Social media, body norms, and gendered bodies: The case study of conformity and plausible negotiation with the ideal body image

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Porranee Singpliam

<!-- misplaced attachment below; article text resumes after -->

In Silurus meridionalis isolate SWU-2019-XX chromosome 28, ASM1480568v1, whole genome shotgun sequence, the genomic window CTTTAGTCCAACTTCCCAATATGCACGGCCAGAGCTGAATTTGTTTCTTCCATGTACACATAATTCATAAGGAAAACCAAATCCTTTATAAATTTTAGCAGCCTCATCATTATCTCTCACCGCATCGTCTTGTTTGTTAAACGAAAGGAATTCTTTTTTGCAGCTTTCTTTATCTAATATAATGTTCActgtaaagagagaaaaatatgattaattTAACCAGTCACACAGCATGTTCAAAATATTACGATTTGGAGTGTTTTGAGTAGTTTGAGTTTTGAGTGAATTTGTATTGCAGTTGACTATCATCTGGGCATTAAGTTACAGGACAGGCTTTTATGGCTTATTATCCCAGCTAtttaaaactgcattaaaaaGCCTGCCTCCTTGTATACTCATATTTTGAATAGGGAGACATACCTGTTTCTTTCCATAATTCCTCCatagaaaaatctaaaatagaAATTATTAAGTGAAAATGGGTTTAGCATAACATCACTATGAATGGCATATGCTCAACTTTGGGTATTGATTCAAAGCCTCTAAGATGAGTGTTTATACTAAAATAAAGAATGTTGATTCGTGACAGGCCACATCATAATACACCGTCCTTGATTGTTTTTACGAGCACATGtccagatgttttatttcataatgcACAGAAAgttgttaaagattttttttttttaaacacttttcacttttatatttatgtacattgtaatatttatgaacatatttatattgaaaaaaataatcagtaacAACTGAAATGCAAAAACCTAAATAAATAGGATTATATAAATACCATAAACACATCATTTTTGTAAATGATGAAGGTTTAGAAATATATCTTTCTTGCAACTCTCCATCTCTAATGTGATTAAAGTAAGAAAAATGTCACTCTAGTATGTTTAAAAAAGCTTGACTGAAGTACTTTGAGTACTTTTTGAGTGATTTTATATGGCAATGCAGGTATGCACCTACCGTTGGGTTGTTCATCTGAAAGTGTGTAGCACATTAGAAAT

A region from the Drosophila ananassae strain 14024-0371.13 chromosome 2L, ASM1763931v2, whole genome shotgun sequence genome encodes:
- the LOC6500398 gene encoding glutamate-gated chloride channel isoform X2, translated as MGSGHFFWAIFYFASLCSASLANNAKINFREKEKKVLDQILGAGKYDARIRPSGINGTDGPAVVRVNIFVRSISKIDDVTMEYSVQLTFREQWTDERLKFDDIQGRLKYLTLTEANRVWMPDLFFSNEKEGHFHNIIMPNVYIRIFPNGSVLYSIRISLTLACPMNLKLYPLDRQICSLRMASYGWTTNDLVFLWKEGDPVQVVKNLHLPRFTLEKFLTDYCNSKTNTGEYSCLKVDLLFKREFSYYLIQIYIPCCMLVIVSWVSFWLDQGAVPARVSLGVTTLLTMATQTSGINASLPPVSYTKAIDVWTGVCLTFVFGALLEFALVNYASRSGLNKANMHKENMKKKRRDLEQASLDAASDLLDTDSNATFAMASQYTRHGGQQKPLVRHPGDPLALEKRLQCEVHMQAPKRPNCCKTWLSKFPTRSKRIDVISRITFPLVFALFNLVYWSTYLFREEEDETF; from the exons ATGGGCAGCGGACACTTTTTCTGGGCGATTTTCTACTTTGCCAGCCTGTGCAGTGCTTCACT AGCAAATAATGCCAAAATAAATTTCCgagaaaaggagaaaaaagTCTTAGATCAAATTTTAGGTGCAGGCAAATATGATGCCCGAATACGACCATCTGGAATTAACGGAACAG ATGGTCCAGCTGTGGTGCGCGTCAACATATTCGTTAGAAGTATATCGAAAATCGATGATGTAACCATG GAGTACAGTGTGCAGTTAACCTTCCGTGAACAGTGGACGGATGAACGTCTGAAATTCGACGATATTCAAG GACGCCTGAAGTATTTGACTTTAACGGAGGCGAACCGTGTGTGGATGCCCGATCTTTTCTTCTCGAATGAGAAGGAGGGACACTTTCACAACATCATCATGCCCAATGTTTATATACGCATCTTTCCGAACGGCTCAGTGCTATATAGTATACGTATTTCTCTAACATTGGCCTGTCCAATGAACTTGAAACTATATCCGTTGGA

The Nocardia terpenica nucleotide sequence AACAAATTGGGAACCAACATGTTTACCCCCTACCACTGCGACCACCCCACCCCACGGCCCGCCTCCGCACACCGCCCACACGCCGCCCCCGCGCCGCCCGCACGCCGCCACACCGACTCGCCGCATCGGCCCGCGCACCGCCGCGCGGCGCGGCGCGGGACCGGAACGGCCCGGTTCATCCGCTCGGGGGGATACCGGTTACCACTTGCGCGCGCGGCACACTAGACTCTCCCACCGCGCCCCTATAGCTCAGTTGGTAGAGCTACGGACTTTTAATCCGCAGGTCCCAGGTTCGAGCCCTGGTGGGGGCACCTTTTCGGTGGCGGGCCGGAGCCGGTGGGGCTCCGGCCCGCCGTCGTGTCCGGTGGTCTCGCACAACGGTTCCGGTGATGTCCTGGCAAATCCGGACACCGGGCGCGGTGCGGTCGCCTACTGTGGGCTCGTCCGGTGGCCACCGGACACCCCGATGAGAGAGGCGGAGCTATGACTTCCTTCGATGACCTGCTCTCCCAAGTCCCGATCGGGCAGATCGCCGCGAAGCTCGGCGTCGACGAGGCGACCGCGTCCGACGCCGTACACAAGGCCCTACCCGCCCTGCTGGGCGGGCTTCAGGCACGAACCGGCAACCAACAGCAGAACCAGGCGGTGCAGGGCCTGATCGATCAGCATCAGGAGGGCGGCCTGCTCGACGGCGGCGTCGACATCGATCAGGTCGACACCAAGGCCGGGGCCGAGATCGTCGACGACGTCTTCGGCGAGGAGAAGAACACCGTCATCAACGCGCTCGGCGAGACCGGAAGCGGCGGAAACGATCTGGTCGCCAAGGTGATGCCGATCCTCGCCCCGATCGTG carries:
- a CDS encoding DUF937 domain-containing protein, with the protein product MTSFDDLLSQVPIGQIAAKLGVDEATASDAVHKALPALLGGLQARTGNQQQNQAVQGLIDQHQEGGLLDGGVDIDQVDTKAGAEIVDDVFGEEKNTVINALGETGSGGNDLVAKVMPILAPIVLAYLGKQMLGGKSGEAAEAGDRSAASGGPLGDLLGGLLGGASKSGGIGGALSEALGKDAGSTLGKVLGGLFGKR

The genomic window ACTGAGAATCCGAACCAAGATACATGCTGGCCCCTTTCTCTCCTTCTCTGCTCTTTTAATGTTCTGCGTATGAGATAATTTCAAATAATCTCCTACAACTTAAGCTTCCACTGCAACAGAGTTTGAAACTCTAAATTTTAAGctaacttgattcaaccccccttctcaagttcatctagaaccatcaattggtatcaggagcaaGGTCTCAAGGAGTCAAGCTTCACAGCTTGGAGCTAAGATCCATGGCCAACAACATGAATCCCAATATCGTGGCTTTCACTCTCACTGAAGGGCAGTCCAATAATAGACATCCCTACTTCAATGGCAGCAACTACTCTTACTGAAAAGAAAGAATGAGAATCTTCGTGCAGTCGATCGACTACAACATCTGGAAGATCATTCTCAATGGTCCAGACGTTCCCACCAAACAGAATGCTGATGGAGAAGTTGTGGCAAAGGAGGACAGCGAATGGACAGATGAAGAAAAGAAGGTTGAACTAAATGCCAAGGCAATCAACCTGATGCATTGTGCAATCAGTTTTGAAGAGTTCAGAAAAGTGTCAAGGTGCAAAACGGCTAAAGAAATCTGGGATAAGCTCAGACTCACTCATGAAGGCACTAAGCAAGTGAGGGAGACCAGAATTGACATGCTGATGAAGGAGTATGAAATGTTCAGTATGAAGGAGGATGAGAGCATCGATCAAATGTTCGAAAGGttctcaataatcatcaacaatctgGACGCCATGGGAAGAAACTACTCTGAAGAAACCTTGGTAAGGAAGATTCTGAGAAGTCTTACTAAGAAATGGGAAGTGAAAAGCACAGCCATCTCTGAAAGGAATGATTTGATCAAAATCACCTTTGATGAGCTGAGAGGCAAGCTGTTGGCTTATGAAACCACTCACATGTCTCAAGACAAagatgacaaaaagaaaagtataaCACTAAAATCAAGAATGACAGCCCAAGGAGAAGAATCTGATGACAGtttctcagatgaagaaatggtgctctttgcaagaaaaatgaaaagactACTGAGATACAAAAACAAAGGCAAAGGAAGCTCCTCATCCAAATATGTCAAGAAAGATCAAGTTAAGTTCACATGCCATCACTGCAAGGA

Thai society has witnessed debates centering around body image in many arenas. This paper argues that the media, especially online media, acts as a site for ideological contestation, a site for body norm reproduction, and a site for power struggle. This research examines the recurring body norm, the gendering process of the body, and the negotiation process from social media users. The data gathered from a selected locality consist of written responses from Thai undergraduate students, which reveal normative body images that will later produce materialized and felt impacts upon the individuals’ lives through their experiences. The data that were gathered from the generation Y cohort show that there is a possible negotiation with the hegemonic representation of body ideals in the media – the ideal that fits in the heteronormative genderscape. Such data disclose a new finding in the context of the Thai media. This article looks into three main themes which are the historical traces of the pervasive normative body images, the creation of gendered bodies through hyperreality, and the embodied feelings based on the perceived body images and nonconformity. The research ultimately contemplates further into the politics of representation and how media is a site of power relations which has the ability to discursively shape viable bodies in the society, as well as a site of contestation by youth’s criticism in contemporary Thai settings.


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